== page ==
Can taxpayers rejoice in GM's profits?
The automaker reports its largest profit in more than a decade, but that doesn't mean the bailout was a success.
GM's road to recovery has been funded largely by the U.S. government. With these results, maybe the $49.5 billion bailout wasn't such a bad thing?
Not so fast. Taxpayers are still on the hook in a big way, and GM needs to do much more to sufficiently repay its rescue.
Even with today's solid results, GM shares fell by 6% in midday trading to $32.51 -- below their November IPO price of $33 a share. Why the sharp drop? We'll get to that in a minute.
The U.S. government recovered $13.5 billion from the IPO, bringing its total return to $23 billion. The government now owns 26.5% of GM (it had owned 61% before the IPO) and plans to sell its remaining shares. But in order to just break even on its investment, it needs to sell its remaining shares for an average of $53 each.
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That's a lot to ask of the stock, even after today's results. GM's fourth-quarter profit was $510 million, or 31 cents a share. Adjusting for a $400 million charge tied to the purchase of U.S. Treasury preferred shares, GM's per-share profit was 52 cents -- higher than the 44 cents analysts expected. Fourth-quarter revenue was $36.9 billion, beating the $34.6 billion analysts had expected.
GM didn't impress analysts as much with its full-year performance, reporting profit of $4.7 billion, or $2.89 a share. Analysts had hoped to see a $5.2 billion profit. But hourly workers in Detroit cheered that profit heartily, as they'll see an extra $4,300 each from the company's profit-sharing program.
So after all this good news, why is GM's stock down today? There are several reasons:
1. The Middle East. There's only one direction for oil prices to take if the chaos in Libya and the Middle East continues. And that could hurt GM's truck sales, although the company hopes to compensate with the small cars it's introducing this year. "Energy is going to be more expensive," chief executive Akerson said on the earnings call. "We have prepared for that. We are going to have to react."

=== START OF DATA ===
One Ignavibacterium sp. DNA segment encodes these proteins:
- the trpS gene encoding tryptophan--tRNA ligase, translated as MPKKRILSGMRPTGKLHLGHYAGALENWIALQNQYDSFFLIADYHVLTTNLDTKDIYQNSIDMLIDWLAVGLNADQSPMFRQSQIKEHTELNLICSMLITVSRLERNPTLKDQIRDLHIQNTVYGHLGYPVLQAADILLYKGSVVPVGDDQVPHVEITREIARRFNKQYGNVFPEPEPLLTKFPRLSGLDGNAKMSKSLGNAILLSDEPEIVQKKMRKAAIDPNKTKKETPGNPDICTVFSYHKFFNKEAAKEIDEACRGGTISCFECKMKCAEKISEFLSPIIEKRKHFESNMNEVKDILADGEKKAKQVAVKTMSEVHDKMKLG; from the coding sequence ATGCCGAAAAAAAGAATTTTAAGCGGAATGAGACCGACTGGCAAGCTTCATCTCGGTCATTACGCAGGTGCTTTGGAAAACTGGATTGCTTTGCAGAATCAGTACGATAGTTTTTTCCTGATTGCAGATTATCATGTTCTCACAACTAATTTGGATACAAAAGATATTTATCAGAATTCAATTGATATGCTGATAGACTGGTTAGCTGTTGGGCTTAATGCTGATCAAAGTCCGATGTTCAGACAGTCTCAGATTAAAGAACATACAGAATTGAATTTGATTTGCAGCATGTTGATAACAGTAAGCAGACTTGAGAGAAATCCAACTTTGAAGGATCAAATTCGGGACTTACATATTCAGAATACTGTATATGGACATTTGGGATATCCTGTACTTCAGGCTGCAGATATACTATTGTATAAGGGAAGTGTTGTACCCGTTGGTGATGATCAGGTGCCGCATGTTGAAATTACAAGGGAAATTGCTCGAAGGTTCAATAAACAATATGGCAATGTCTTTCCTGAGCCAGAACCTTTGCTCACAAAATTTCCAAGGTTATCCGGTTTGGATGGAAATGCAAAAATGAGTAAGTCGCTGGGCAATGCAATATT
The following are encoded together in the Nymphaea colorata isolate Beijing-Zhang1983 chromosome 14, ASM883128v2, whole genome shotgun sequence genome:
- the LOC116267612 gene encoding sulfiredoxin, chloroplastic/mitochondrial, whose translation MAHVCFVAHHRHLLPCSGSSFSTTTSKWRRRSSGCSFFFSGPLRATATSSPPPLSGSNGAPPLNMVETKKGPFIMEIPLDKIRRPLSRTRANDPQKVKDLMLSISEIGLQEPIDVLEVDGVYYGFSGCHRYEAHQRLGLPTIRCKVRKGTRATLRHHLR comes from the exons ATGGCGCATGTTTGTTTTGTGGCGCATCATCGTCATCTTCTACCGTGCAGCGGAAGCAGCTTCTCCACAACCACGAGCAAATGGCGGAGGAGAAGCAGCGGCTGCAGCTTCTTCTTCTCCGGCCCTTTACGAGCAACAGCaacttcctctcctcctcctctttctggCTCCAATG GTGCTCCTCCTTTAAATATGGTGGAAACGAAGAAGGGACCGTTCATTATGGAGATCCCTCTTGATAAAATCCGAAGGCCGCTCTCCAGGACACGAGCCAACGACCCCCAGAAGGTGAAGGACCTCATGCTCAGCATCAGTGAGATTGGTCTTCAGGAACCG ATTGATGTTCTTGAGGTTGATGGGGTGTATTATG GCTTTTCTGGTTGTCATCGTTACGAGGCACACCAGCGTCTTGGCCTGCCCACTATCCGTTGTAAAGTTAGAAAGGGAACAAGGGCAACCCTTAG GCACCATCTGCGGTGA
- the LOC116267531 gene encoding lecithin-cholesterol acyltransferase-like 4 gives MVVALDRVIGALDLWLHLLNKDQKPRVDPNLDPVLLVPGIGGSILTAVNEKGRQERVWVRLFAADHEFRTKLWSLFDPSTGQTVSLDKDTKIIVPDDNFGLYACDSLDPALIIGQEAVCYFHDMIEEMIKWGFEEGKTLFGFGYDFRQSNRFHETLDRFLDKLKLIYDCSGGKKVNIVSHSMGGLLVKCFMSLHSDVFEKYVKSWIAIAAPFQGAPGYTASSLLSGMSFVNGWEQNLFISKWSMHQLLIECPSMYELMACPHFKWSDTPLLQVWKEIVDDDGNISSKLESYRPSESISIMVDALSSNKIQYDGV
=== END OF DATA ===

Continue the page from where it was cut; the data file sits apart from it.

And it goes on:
2. The fourth quarter. Profit was way down in the fourth quarter as GM ramped up spending on new cars, including the Chevrolet Volt plug-in and the Cruze compact. GM spent $1 billion more on marketing and engineering in the quarter than in the previous three months, BusinessWeek reported.
3. The government. Those big sell-offs of the remaining secondary shares held by the Treasury are coming.
4. Raw materials. Costs are climbing for steel, rubber and aluminum, and automakers across the board are going to have a hard time managing those. "If we see weakening in demand with continued commodity pressure, it might become more difficult to pass those costs along," one analyst told BusinessWeek. In other words, say goodbye to offers of cash back and low financing.
5. Europe. GM is still flailing in Europe, losing $568 million there in the fourth quarter and $1.8 billion for the year, MarketWatch reported.
The story is changing for GM, one investment manager told Reuters. It's "shifting away from the trauma and pain of 2008 and 2009 and to 'How do they compete in a very competitive marketplace?'"